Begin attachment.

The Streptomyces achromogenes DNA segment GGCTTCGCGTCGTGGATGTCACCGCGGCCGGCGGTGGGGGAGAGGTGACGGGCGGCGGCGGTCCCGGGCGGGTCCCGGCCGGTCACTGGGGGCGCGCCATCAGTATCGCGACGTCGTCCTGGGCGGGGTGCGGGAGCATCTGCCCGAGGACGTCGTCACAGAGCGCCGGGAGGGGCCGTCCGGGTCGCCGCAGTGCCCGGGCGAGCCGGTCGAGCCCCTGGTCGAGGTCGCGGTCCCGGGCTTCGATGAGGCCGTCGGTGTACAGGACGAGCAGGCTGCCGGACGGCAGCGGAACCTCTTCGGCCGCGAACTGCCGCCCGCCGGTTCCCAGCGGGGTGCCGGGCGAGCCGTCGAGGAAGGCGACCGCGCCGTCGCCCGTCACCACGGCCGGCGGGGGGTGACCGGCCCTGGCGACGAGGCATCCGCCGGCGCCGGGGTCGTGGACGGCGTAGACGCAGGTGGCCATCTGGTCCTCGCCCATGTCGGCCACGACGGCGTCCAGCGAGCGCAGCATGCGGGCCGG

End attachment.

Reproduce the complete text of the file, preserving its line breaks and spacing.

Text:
The Streptomyces achromogenes DNA segment GGCTTCGCGTCGTGGATGTCACCGCGGCCGGCGGTGGGGGAGAGGTGACGGGCGGCGGCGGTCCCGGGCGGGTCCCGGCCGGTCACTGGGGGCGCGCCATCAGTATCGCGACGTCGTCCTGGGCGGGGTGCGGGAGCATCTGCCCGAGGACGTCGTCACAGAGCGCCGGGAGGGGCCGTCCGGGTCGCCGCAGTGCCCGGGCGAGCCGGTCGAGCCCCTGGTCGAGGTCGCGGTCCCGGGCTTCGATGAGGCCGTCGGTGTACAGGACGAGCAGGCTGCCGGACGGCAGCGGAACCTCTTCGGCCGCGAACTGCCGCCCGCCGGTTCCCAGCGGGGTGCCGGGCGAGCCGTCGAGGAAGGCGACCGCGCCGTCGCCCGTCACCACGGCCGGCGGGGGGTGACCGGCCCTGGCGACGAGGCATCCGCCGGCGCCGGGGTCGTGGACGGCGTAGACGCAGGTGGCCATCTGGTCCTCGCCCATGTCGGCCACGACGGCGTCCAGCGAGCGCAGCATGCGGGCCGG